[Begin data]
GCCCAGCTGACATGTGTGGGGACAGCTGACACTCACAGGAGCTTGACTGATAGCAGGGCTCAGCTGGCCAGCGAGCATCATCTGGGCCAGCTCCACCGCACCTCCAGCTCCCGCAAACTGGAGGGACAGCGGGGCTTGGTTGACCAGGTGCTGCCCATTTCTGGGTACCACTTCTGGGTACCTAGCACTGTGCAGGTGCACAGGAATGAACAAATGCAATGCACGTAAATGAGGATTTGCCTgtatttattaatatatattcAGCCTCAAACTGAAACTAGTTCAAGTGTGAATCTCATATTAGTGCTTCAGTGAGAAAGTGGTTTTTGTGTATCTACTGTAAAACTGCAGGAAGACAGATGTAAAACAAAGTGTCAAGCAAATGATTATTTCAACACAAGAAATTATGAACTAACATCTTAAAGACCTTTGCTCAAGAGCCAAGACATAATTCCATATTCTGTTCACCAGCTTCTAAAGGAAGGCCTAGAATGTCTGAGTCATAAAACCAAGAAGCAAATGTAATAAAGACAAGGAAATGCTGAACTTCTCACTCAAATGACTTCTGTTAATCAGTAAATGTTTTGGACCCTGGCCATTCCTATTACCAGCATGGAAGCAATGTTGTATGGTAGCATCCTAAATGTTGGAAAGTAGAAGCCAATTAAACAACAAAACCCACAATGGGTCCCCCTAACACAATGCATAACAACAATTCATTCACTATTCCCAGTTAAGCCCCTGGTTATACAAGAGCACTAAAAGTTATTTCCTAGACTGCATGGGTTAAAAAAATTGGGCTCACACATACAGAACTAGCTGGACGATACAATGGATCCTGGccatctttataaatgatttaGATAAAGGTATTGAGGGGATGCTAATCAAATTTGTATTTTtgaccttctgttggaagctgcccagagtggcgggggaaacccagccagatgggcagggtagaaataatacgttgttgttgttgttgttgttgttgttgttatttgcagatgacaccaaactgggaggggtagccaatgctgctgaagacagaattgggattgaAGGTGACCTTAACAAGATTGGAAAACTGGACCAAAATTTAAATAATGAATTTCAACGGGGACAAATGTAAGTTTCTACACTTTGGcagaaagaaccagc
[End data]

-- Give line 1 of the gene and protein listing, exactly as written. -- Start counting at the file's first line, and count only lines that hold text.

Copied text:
GCCCAGCTGACATGTGTGGGGACAGCTGACACTCACAGGAGCTTGACTGATAGCAGGGCTCAGCTGGCCAGCGAGCATCATCTGGGCCAGCTCCACCGCACCTCCAGCTCCCGCAAACTGGAGGGACAGCGGGGCTTGGTTGACCAGGTGCTGCCCATTTCTGGGTACCACTTCTGGGTACCTAGCACTGTGCAGGTGCACAGGAATGAACAAATGCAATGCACGTAAATGAGGATTTGCCTgtatttattaatatatattcAGCCTCAAACTGAAACTAGTTCAAGTGTGAATCTCATATTAGTGCTTCAGTGAGAAAGTGGTTTTTGTGTATCTACTGTAAAACTGCAGGAAGACAGATGTAAAACAAAGTGTCAAGCAAATGATTATTTCAACACAAGAAATTATGAACTAACATCTTAAAGACCTTTGCTCAAGAGCCAAGACATAATTCCATATTCTGTTCACCAGCTTCTAAAGGAAGGCCTAGAATGTCTGAGTCATAAAACCAAGAAGCAAATGTAATAAAGACAAGGAAATGCTGAACTTCTCACTCAAATGACTTCTGTTAATCAGTAAATGTTTTGGACCCTGGCCATTCCTATTACCAGCATGGAAGCAATGTTGTATGGTAGCATCCTAAATGTTGGAAAGTAGAAGCCAATTAAACAACAAAACCCACAATGGGTCCCCCTAACACAATGCATAACAACAATTCATTCACTATTCCCAGTTAAGCCCCTGGTTATACAAGAGCACTAAAAGTTATTTCCTAGACTGCATGGGTTAAAAAAATTGGGCTCACACATACAGAACTAGCTGGACGATACAATGGATCCTGGccatctttataaatgatttaGATAAAGGTATTGAGGGGATGCTAATCAAATTTGTATTTTtgaccttctgttggaagctgcccagagtggcgggggaaacccagccagatgggcagggtagaaataatacgttgttgttgttgttgttgttgttgttgttatttgcagatgacaccaaactgggaggggtagccaatgctgctgaagacagaattgggattgaAGGTGACCTTAACAAGATTGGAAAACTGGACCAAAATTTAAATAATGAATTTCAACGGGGACAAATGTAAGTTTCTACACTTTGGcagaaagaaccagc